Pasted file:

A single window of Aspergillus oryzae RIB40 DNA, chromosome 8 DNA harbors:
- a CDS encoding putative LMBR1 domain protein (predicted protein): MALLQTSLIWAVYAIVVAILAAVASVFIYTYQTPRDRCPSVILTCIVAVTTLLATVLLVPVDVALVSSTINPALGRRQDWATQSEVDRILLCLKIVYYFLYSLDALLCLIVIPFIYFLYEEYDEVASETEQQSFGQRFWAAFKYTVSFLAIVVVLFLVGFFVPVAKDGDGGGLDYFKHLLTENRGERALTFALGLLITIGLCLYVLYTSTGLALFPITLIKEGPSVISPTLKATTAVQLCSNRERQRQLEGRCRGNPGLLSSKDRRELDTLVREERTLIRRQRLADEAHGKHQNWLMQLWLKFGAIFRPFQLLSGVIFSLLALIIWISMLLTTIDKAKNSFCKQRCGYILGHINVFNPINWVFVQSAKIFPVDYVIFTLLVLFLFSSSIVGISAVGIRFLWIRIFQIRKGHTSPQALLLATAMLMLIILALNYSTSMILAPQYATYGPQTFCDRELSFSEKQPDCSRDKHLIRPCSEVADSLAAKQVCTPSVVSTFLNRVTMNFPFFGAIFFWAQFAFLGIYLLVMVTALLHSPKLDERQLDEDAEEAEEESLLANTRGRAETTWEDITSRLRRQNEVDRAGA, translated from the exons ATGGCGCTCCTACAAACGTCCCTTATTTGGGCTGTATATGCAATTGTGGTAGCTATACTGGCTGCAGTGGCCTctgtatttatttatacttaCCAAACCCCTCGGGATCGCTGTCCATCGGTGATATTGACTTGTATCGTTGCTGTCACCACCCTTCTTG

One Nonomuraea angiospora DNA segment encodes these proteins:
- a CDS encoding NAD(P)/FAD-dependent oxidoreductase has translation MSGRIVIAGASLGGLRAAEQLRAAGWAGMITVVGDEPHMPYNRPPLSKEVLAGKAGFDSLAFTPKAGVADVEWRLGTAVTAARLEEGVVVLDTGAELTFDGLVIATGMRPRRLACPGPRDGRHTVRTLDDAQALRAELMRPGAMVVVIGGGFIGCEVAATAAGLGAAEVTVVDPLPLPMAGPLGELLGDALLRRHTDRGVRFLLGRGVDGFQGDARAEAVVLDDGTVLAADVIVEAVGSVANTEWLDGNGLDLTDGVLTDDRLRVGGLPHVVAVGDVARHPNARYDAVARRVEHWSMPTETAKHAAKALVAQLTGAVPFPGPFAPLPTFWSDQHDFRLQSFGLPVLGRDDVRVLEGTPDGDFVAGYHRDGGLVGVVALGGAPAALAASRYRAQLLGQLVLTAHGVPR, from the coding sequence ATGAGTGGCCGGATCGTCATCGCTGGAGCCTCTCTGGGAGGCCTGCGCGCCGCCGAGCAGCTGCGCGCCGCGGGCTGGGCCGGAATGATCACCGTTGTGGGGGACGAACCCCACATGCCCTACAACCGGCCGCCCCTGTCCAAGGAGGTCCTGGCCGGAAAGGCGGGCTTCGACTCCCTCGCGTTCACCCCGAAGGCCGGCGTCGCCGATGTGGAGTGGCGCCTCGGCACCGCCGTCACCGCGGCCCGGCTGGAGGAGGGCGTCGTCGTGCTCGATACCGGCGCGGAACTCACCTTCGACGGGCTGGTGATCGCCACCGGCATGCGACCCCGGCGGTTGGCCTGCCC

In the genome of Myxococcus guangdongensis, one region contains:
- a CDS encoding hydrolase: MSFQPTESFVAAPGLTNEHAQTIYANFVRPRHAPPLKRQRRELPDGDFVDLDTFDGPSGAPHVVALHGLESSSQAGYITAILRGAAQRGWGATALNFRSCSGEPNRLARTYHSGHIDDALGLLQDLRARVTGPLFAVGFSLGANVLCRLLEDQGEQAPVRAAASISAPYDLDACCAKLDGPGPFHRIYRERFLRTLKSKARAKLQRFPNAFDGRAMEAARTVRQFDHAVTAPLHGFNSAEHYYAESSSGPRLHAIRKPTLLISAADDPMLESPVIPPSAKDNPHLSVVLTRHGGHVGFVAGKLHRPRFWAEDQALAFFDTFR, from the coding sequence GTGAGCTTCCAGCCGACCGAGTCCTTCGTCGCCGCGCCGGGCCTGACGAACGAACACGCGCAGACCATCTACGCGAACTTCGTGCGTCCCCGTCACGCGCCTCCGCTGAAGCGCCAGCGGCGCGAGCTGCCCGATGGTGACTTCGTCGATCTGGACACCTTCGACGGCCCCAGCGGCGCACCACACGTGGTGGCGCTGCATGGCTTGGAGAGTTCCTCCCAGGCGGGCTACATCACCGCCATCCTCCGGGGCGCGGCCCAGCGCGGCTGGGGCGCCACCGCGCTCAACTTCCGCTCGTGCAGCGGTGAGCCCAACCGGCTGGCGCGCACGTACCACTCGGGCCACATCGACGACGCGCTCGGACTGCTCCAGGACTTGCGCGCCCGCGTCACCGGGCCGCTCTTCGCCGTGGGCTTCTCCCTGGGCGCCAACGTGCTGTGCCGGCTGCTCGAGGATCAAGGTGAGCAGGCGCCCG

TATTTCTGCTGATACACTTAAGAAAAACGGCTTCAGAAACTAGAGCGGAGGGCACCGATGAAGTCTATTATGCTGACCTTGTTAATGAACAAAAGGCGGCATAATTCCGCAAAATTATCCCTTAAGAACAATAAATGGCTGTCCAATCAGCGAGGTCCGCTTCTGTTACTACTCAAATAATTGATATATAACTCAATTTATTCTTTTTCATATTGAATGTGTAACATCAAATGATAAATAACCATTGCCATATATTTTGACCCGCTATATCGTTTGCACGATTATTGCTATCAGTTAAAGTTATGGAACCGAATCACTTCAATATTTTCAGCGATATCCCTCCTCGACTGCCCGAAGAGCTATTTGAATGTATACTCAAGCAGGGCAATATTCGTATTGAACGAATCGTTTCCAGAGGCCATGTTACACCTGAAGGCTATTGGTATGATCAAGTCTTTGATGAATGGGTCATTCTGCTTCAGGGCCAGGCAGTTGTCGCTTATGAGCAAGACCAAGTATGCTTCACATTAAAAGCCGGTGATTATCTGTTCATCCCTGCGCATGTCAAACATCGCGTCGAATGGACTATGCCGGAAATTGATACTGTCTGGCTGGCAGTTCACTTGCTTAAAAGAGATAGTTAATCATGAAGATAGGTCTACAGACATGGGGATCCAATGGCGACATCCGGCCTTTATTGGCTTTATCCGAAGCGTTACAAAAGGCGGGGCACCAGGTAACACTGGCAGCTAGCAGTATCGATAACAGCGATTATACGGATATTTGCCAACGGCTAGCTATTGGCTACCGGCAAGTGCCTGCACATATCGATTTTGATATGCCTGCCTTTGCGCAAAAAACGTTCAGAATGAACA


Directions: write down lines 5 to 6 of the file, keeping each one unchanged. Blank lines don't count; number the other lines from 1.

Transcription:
In the genome of Myxococcus guangdongensis, one region contains:
- a CDS encoding hydrolase: MSFQPTESFVAAPGLTNEHAQTIYANFVRPRHAPPLKRQRRELPDGDFVDLDTFDGPSGAPHVVALHGLESSSQAGYITAILRGAAQRGWGATALNFRSCSGEPNRLARTYHSGHIDDALGLLQDLRARVTGPLFAVGFSLGANVLCRLLEDQGEQAPVRAAASISAPYDLDACCAKLDGPGPFHRIYRERFLRTLKSKARAKLQRFPNAFDGRAMEAARTVRQFDHAVTAPLHGFNSAEHYYAESSSGPRLHAIRKPTLLISAADDPMLESPVIPPSAKDNPHLSVVLTRHGGHVGFVAGKLHRPRFWAEDQALAFFDTFR, from the coding sequence GTGAGCTTCCAGCCGACCGAGTCCTTCGTCGCCGCGCCGGGCCTGACGAACGAACACGCGCAGACCATCTACGCGAACTTCGTGCGTCCCCGTCACGCGCCTCCGCTGAAGCGCCAGCGGCGCGAGCTGCCCGATGGTGACTTCGTCGATCTGGACACCTTCGACGGCCCCAGCGGCGCACCACACGTGGTGGCGCTGCATGGCTTGGAGAGTTCCTCCCAGGCGGGCTACATCACCGCCATCCTCCGGGGCGCGGCCCAGCGCGGCTGGGGCGCCACCGCGCTCAACTTCCGCTCGTGCAGCGGTGAGCCCAACCGGCTGGCGCGCACGTACCACTCGGGCCACATCGACGACGCGCTCGGACTGCTCCAGGACTTGCGCGCCCGCGTCACCGGGCCGCTCTTCGCCGTGGGCTTCTCCCTGGGCGCCAACGTGCTGTGCCGGCTGCTCGAGGATCAAGGTGAGCAGGCGCCCG